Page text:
Among the disappointments in the 2015:Q1 GDP figures was weak consumption growth, which was a little surprising given the extra cash most consumers have on hand as a result of lower energy prices. I wanted to take a look at how the recent consumer behavior compares with what we’ve seen historically.
The graph below plots the price of energy goods and services relative to the overall price consumers pay for other purchases. Real energy prices have fallen about 20% from where they had been last summer.
Many consumers buy the same number of gallons of gasoline each week regardless of whether the price goes up or down. Such behavior would mean that someone who used to spend 5% of their budget on energy would only need to spend about 4% if energy prices fell 20%. And indeed we see in the data that purchases of energy goods and services now account for only 4.4% of total consumer spending, down from 5.6% a year ago.
In 2007, Paul Edelstein and Lutz Kilian studied the relation between energy prices and consumer spending using simple forecasting relations known as a vector autoregression. They summarized the effects on consumer budgets of energy prices by multiplying the monthly percent change in the relative price plotted in Figure 1 by the energy share in Figure 2– call this variable xt. Thus for example if the energy share is 5% and the price increases 20%, xt would equal 1, corresponding to the 1% loss of spending power described above. They then related xt to the monthly growth rate of real consumption spending. They used data from 1970:M7 to 2006:M7 to estimate a pair of forecasting equations to predict xt and real consumption growth based on observed values of the two variables over the previous 6 months. The black line in the graph below shows how an n-month ahead forecast of real consumption in that system would change when xt goes up by 1, a graph that economists describe as an “impulse-response function”. The green lines indicate 95% confidence intervals. Historically, an energy price increase that reduces consumer spending power by 1% would on average be followed within a few months by a 1% decline in real consumption spending and by closer to a 2% decline by the end of 6 months. One interpretation of why the latter effect is bigger than 1% is that it could reflect second-round macroeconomic multiplier effects of the lower consumer spending.
In a paper published in the Brookings Papers on Economic Activity in 2009, I looked at how much of the first-year’s downturn in consumption spending during the Great Recession could be accounted for by the sharp spike in energy prices that occurred at the time. The black line in the graph below plots real consumption spending between September 2006 and September 2008. It is measured as 100 times the natural log of real consumption, so that a one-unit increase on the vertical axis corresponds to about a 1% increase in real consumption spending. The trajectory of the black line shows the drop in consumption spending that preceded the Lehman bankruptcy in September of 2008.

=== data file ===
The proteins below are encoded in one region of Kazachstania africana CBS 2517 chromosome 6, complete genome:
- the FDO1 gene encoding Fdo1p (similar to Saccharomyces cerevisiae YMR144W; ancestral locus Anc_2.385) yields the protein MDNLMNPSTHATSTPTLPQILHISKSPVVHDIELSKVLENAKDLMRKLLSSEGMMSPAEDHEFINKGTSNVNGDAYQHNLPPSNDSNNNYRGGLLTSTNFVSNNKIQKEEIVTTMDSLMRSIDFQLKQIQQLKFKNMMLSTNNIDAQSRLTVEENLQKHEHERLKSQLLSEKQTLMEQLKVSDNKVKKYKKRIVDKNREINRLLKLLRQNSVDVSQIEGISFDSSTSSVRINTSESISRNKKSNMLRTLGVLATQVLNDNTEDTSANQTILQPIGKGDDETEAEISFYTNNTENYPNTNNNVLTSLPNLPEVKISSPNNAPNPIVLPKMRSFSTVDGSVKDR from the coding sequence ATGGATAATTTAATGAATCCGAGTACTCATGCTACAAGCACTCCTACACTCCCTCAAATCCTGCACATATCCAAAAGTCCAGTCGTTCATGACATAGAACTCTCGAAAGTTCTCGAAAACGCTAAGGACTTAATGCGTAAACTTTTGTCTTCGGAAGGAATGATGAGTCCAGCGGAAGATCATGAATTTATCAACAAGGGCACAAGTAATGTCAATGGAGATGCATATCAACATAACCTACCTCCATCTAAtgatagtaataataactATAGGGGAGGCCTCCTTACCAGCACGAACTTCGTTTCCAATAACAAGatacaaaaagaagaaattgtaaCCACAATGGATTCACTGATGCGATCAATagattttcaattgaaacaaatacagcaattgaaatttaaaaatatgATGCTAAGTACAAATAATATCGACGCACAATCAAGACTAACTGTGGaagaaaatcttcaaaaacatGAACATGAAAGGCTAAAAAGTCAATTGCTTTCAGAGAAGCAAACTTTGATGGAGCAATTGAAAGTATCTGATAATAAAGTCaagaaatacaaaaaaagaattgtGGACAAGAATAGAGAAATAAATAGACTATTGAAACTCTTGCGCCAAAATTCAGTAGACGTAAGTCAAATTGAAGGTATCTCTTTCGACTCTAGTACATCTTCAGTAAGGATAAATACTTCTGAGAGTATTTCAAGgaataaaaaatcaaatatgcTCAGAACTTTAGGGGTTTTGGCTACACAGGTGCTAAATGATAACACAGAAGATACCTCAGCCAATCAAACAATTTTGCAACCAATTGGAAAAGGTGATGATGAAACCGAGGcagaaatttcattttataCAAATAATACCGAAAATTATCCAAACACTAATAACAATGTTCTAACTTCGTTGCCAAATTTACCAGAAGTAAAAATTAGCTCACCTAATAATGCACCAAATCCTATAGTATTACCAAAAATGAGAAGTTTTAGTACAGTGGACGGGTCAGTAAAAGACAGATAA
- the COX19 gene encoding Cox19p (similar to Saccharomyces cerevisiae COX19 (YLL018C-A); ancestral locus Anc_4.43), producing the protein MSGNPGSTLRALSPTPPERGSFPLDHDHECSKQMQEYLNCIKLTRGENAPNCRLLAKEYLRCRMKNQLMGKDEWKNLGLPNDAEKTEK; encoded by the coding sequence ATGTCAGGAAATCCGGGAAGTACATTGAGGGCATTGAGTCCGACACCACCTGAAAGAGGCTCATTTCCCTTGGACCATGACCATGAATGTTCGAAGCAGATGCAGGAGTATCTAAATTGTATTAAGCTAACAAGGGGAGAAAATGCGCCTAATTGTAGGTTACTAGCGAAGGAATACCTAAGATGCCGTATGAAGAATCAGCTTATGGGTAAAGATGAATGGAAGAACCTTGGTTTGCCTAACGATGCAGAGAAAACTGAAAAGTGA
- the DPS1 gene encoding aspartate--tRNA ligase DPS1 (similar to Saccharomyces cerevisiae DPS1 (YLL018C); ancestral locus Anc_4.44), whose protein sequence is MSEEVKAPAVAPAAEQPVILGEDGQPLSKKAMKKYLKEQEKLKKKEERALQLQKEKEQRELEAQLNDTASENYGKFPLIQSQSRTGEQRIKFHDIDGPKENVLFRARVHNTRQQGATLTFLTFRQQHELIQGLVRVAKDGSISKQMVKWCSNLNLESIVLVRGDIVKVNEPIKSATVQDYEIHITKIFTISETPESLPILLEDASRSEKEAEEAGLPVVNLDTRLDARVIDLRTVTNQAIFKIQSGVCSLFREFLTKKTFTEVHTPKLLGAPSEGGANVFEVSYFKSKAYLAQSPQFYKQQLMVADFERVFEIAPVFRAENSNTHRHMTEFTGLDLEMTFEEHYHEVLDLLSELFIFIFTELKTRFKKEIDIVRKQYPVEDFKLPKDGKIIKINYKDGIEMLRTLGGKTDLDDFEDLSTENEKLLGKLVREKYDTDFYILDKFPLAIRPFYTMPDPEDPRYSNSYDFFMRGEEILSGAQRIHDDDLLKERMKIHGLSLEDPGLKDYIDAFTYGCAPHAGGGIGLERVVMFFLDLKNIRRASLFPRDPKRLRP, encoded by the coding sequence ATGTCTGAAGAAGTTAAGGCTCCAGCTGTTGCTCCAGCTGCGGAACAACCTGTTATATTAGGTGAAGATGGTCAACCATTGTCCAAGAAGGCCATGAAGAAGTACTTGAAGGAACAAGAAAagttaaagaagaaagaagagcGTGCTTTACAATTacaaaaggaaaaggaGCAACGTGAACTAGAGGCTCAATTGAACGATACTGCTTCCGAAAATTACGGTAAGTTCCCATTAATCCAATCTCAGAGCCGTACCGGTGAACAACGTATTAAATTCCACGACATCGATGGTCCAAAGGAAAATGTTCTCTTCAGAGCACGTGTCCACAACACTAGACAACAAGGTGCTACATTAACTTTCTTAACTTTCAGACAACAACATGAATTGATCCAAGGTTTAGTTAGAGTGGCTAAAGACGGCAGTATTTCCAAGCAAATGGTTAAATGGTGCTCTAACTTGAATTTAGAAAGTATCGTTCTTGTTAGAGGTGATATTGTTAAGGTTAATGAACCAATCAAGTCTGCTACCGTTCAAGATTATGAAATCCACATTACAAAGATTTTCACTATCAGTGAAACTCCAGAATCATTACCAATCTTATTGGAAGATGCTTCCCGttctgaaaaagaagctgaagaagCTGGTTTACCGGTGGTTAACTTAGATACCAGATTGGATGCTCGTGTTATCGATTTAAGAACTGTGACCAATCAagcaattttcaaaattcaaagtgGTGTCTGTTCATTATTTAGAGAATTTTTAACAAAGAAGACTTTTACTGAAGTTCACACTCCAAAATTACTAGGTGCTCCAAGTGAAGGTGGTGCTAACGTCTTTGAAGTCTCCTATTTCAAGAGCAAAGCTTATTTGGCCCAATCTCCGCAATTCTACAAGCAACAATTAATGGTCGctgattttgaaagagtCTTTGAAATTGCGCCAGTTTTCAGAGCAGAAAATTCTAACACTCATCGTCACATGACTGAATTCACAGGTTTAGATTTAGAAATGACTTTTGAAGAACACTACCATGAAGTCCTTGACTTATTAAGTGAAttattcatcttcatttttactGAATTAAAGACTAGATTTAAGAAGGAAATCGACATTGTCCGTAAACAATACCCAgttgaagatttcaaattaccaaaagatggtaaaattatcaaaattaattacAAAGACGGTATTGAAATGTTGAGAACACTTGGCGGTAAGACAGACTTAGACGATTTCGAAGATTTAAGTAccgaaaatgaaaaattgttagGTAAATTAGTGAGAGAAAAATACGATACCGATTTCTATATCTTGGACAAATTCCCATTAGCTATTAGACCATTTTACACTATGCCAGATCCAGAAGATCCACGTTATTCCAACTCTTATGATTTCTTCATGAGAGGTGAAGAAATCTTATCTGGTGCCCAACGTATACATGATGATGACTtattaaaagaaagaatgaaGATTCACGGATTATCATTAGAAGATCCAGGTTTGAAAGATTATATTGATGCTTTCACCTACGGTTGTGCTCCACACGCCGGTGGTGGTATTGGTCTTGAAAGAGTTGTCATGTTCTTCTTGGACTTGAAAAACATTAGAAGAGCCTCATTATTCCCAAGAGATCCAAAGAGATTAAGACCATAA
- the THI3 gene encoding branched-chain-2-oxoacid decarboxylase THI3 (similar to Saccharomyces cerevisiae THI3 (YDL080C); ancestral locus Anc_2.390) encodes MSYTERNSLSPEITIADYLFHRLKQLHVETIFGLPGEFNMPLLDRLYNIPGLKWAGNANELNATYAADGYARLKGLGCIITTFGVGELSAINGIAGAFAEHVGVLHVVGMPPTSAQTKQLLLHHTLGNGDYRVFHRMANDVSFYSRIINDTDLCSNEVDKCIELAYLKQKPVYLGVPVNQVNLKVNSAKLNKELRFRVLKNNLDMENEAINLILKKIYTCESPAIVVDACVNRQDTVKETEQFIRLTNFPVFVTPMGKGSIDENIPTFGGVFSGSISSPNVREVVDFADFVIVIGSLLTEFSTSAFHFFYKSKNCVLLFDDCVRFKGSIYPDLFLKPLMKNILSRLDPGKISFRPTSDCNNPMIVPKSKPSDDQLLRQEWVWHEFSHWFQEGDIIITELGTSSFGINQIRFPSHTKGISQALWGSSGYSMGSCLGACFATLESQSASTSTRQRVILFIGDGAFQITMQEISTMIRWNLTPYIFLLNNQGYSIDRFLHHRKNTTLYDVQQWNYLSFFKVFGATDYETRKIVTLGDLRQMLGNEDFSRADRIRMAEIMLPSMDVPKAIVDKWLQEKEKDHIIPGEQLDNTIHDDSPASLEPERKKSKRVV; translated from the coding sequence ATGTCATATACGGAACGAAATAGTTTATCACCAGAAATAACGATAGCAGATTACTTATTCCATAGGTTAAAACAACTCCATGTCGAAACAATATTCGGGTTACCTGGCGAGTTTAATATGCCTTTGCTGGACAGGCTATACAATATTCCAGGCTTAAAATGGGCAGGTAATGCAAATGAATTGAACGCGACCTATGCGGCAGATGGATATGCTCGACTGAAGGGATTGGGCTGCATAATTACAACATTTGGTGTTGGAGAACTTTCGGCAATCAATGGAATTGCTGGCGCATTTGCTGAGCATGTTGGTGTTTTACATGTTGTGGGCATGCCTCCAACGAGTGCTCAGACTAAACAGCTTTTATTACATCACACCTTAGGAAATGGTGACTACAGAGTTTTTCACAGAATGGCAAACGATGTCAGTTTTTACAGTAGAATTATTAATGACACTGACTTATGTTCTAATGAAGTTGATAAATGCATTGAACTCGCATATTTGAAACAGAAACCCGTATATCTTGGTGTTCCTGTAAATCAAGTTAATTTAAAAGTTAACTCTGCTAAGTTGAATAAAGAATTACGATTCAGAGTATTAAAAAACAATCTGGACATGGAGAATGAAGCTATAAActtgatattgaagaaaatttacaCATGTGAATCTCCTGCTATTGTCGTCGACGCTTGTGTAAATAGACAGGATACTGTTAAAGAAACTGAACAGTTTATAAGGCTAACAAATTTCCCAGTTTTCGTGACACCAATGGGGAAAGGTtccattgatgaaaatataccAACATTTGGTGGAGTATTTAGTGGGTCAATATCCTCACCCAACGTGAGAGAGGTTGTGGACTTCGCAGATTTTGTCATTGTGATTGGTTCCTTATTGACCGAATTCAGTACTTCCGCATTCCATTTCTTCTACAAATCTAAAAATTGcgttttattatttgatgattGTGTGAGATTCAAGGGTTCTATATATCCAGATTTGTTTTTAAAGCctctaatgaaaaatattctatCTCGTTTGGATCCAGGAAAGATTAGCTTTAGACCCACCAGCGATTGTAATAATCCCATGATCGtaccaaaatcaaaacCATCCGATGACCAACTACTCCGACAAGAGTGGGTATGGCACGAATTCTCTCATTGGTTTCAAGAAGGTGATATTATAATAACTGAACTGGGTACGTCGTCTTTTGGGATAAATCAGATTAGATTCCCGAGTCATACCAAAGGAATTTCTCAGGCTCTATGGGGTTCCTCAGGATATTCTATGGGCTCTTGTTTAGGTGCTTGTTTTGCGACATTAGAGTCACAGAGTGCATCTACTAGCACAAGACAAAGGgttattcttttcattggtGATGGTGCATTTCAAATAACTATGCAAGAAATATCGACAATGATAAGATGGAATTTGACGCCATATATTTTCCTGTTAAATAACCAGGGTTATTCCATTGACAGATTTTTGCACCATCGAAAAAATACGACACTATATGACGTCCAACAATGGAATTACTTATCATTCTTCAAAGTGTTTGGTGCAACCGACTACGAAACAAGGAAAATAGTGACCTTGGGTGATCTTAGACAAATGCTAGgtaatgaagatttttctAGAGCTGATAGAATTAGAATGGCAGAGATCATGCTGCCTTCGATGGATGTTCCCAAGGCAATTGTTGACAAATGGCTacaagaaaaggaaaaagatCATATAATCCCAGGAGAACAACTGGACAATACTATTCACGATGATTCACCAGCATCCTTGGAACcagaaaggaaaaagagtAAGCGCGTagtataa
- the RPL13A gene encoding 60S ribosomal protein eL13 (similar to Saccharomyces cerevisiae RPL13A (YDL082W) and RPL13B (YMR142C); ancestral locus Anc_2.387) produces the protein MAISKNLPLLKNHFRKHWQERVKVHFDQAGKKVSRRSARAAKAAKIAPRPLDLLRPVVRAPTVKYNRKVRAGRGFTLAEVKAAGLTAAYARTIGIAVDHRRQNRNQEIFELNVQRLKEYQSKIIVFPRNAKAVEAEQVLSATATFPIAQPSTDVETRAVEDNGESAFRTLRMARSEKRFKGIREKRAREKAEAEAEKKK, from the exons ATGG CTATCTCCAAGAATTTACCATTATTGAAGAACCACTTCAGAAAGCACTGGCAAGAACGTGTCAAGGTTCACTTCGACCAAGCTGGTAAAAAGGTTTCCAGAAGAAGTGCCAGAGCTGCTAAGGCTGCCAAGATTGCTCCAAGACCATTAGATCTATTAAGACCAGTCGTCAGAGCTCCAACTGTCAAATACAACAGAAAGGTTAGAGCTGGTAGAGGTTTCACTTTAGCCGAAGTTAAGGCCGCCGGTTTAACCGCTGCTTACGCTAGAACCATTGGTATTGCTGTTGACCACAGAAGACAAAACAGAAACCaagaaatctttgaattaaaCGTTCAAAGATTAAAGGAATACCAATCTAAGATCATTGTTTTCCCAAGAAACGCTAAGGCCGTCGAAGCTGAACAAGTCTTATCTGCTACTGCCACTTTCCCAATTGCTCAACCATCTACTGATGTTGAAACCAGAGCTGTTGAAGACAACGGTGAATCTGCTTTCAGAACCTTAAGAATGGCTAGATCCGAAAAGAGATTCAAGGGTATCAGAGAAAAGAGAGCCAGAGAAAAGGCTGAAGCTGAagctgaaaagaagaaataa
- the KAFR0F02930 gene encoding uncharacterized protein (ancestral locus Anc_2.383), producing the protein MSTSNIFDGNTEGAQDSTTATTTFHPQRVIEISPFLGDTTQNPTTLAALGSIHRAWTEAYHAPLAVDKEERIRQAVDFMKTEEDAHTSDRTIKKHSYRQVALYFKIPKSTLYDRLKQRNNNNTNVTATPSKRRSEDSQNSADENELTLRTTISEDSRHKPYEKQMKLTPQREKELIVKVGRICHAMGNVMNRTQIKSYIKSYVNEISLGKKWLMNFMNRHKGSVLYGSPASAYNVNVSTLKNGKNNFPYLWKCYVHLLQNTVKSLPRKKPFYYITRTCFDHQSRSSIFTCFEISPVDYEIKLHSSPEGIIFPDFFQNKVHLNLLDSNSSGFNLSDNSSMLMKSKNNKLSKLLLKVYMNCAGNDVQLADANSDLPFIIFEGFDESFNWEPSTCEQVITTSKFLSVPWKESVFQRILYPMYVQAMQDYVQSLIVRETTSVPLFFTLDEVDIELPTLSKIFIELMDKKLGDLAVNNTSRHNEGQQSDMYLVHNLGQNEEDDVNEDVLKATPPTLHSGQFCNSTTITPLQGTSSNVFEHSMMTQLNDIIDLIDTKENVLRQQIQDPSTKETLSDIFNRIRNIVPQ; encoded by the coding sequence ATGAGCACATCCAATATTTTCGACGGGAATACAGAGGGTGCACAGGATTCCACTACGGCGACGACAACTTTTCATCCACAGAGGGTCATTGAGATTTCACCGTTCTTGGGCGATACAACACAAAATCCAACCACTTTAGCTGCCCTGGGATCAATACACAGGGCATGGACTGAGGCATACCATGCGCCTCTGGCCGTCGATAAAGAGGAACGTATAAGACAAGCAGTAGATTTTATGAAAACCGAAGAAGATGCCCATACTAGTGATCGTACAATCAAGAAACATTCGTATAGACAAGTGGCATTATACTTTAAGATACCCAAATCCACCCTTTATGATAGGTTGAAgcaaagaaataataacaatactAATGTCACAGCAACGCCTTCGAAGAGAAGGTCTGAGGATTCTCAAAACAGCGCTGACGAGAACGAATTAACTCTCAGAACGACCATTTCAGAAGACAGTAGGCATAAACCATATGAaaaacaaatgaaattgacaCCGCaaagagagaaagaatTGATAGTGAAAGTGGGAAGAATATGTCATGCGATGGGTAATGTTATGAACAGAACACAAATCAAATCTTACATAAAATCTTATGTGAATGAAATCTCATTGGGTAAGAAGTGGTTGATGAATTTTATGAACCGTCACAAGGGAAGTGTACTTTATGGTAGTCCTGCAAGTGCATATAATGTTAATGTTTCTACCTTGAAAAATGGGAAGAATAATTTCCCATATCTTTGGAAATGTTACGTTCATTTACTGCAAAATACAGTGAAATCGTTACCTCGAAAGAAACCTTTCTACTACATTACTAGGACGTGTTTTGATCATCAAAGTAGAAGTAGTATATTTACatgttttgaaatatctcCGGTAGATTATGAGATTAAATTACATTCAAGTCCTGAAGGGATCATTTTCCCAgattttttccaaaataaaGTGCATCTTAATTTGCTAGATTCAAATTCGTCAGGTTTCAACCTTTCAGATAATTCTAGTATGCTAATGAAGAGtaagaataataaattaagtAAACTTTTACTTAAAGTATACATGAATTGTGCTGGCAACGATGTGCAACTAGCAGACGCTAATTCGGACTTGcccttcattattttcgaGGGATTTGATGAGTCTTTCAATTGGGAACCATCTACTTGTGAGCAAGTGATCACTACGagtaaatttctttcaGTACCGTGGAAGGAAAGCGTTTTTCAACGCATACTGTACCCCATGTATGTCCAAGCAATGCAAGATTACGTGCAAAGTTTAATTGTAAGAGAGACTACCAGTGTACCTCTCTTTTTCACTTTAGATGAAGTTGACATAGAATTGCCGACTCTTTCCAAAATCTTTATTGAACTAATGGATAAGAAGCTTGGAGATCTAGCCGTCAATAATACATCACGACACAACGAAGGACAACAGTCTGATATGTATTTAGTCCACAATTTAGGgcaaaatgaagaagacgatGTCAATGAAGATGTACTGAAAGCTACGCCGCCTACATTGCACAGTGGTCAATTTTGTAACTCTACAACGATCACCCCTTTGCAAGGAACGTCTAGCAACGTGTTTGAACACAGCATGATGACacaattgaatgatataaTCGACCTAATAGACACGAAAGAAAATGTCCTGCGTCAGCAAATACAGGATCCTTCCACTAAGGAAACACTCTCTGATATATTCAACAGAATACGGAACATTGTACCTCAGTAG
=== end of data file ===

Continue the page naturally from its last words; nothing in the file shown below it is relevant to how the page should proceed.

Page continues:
The blue line shows the predicted path for consumption based only on consumption and energy data available in September of 2007, while the green line shows the path predicted given the big increase in energy prices between September 2007 and July of 2008. The graph indicates that about half of the slowdown in consumption growth during the first three quarters of the Great Recession could be attributed to energy prices.
I was curious to update those calculations to take a look at the effects of the recent plunge in energy prices. I first re-estimated the Edelstein-Kilian vector autoregression using data from 1970:M7 through 2014:M7 and used the model to describe consumption spending since then. The black line in the graph below again shows the actual level of real consumption spending, this time for the period September 2013 through March of 2015. The blue line shows the forecast using data only available through July of 2014, before the big drop in energy prices. We would have predicted about a 2% increase in real consumption spending since July if there had been no drop in energy prices, compared with an actual increase in real consumption of 2.2%.
As before the green line indicates what we would have expected to see happen to consumption spending given the big drop in energy prices. Initially consumption was higher than predicted, with big gains in consumption spending coming before much of the decline in energy prices had actually reached consumers. But consumption since November has grown at a slower rate than would have been predicted even if there had been no drop in energy prices. Based on the historical relation between energy prices and consumer spending, we would have expected to see consumption today about 2.6% above where it had been in August rather than the observed 2.2% increase.
What’s different this time? Of course energy prices are just one of many factors influencing consumption spending and the differences highlighted above are modest. But the Wall Street Journal last week reported on a survey by credit-card issuer Visa that 70% of American consumers expect gasoline prices to go back up. This time consumers don’t trust the windfall to stay in their wallets, and so haven’t been spending the extra cash as freely as in the past.
Whatever the explanation, the facts seem to be that, unlike what we usually observed historically, consumers have been using much of the gains from lower energy prices to bolster their saving rather than using it to increase spending on other goods and services.